has filled in the empty sockets, eliminating any air pockets. An unhealed socket can be a route for infection as well as for air to enter subcutaneous tissues and cause further injury. Pain medication can impair your judgment underwater, so wait at least a couple of days after you finish taking it to resume diving.
>Following the extraction of upper wisdom teeth, the dentist should verify that there is no sinus involvement. The root tip of a molar can breach the maxillary sinus floor, resulting in a communication (abnormal connection) between the mouth and the sinus. This is not common, but if it occurs it will further delay your return to diving. If there is sinus involvement, you should wait until the fistula (hole) is closed and healed before you resume diving. Your dentist or oral surgeon will be able to tell you how long this should take.
>Discomfort, tenderness or delayed healing can make it difficult to hold a regulator mouthpiece, depending on the tooth or teeth involved and the length of the mouthpiece's flanges. After your dentist or endodontist approves a return to diving, consider taking your scuba gear to a local pool. Swim laps underwater to confirm that breathing through your regulator does not cause any discomfort.
— Frances Smith, MS, EMT-P, DMT>I'm an emergency medical technician (EMT) and a new diver. I understand the importance of administering oxygen to injured divers. When we administer it on the ambulance, we monitor patients' oxygen saturation using a pulse oximeter. Would this device be helpful when assessing the well-being of an injured diver?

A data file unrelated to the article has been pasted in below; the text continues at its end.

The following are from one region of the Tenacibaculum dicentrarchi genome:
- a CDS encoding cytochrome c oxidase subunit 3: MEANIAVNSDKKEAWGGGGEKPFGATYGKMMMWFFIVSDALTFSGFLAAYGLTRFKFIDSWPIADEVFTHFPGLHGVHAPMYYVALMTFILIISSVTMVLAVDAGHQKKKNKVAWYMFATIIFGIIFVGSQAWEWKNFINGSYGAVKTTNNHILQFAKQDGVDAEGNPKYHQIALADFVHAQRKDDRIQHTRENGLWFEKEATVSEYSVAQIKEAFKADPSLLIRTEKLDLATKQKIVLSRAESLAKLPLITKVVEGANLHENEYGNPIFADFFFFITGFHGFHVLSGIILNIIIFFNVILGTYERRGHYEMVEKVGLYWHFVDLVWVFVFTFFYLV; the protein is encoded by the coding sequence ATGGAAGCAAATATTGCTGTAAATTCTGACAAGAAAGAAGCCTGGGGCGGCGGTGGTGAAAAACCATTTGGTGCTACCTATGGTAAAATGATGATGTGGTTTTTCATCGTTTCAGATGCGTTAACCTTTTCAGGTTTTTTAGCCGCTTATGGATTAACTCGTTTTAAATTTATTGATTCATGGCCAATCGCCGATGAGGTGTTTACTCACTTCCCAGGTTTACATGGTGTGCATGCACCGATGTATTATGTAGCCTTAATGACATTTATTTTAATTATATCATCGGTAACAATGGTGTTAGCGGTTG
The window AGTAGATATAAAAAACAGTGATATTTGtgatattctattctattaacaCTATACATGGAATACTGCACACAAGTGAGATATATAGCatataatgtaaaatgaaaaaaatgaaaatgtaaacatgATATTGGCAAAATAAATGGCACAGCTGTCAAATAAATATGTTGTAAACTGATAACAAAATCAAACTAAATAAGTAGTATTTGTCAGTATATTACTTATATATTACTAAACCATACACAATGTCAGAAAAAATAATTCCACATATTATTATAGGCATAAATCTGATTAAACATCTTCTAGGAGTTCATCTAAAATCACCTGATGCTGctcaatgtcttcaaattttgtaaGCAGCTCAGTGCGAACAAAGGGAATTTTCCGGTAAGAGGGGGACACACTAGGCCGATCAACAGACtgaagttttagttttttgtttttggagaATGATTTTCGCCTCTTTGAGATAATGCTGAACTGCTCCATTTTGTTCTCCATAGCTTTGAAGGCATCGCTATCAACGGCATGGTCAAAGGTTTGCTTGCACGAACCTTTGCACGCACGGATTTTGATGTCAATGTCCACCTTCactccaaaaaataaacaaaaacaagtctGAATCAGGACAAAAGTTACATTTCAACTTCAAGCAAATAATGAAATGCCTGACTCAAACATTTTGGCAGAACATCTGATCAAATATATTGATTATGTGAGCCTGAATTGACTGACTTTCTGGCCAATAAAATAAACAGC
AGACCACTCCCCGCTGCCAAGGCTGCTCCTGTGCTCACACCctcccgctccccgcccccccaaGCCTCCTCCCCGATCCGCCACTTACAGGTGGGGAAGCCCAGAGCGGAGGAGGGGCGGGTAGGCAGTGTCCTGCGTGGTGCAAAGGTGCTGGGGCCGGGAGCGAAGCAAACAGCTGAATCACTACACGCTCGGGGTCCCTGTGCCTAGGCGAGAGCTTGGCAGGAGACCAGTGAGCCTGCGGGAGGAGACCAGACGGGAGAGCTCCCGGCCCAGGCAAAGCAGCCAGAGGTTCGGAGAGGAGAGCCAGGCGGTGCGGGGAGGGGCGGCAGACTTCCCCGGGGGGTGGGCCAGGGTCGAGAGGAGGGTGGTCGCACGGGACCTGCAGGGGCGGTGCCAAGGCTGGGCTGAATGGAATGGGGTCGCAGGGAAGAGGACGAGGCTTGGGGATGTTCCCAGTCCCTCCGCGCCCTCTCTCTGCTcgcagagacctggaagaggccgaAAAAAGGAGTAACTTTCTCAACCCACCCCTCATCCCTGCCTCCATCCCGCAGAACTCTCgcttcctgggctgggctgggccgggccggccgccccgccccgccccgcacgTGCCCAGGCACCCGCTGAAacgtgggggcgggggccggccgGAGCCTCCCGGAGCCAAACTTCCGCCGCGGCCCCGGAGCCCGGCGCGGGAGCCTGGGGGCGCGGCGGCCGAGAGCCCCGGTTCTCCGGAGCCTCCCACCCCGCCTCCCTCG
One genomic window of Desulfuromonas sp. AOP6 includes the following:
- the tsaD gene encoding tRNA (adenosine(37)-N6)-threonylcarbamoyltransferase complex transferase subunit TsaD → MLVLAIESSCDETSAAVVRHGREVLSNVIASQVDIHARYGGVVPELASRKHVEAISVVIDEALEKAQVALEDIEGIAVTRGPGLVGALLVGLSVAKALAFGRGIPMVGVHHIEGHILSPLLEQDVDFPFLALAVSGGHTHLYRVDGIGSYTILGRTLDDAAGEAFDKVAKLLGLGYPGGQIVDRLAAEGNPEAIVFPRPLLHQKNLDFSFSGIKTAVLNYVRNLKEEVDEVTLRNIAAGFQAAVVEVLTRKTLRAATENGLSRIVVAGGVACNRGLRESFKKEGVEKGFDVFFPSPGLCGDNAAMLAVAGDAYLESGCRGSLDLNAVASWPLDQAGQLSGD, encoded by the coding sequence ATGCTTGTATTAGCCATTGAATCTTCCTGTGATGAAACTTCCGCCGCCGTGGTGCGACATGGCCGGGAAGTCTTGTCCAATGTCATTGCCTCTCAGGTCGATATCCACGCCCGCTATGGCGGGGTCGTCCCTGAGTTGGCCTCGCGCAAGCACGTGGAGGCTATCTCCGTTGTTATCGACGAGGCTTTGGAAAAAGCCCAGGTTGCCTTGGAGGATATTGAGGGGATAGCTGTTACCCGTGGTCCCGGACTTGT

>Health-care professionals use pulse oximeters to measure hemoglobin saturation: the percentage of hemoglobin binding sites occupied by oxygen. These devices are placed on the ends of patients' fingers and function based on the difference in color between oxygenated and deoxygenated blood. A normal value for a person breathing air at a low to moderate altitude would be 95-100 percent. A value below that would warrant medical attention.
>Hypoxemia (low blood oxygen) is often associated with chronic illnesses such as respiratory disorders, and people with this condition may require prolonged supplemental oxygen therapy and monitoring. Generally these people are not medically fit to dive.
>The role of oxygen in diving injuries is to promote washout of inert gas and enhance delivery of oxygen to compromised tissues. When providing supplemental oxygen to an injured diver, pulse oximeters are not used to measure oxygen treatment effectiveness or to assess inert gas washout.
— Scott Smith, EMT-P>© Alert Diver — Q3 Summer 2017